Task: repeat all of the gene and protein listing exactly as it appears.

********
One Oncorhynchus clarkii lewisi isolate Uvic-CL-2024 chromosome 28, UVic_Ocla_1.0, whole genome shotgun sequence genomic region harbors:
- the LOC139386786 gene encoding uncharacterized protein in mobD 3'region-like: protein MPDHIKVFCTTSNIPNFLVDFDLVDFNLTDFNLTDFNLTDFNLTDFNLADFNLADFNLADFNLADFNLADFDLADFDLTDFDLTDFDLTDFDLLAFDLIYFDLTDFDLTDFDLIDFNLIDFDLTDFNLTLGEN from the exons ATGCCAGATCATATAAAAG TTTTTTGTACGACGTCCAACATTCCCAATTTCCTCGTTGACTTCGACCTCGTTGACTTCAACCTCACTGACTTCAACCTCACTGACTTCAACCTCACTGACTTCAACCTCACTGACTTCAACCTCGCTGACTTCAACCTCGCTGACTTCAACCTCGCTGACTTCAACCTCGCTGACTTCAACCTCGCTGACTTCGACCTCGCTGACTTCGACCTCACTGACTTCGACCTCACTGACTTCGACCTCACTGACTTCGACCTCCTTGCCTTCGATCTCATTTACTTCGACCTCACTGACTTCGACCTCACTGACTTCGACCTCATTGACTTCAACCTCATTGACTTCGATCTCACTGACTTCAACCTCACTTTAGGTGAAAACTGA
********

One Oncorhynchus clarkii lewisi isolate Uvic-CL-2024 chromosome 28, UVic_Ocla_1.0, whole genome shotgun sequence genomic region harbors:
- the LOC139386786 gene encoding uncharacterized protein in mobD 3'region-like: protein MPDHIKVFCTTSNIPNFLVDFDLVDFNLTDFNLTDFNLTDFNLTDFNLADFNLADFNLADFNLADFNLADFDLADFDLTDFDLTDFDLTDFDLLAFDLIYFDLTDFDLTDFDLIDFNLIDFDLTDFNLTLGEN from the exons ATGCCAGATCATATAAAAG TTTTTTGTACGACGTCCAACATTCCCAATTTCCTCGTTGACTTCGACCTCGTTGACTTCAACCTCACTGACTTCAACCTCACTGACTTCAACCTCACTGACTTCAACCTCACTGACTTCAACCTCGCTGACTTCAACCTCGCTGACTTCAACCTCGCTGACTTCAACCTCGCTGACTTCAACCTCGCTGACTTCGACCTCGCTGACTTCGACCTCACTGACTTCGACCTCACTGACTTCGACCTCACTGACTTCGACCTCCTTGCCTTCGATCTCATTTACTTCGACCTCACTGACTTCGACCTCACTGACTTCGACCTCATTGACTTCAACCTCATTGACTTCGATCTCACTGACTTCAACCTCACTTTAGGTGAAAACTGA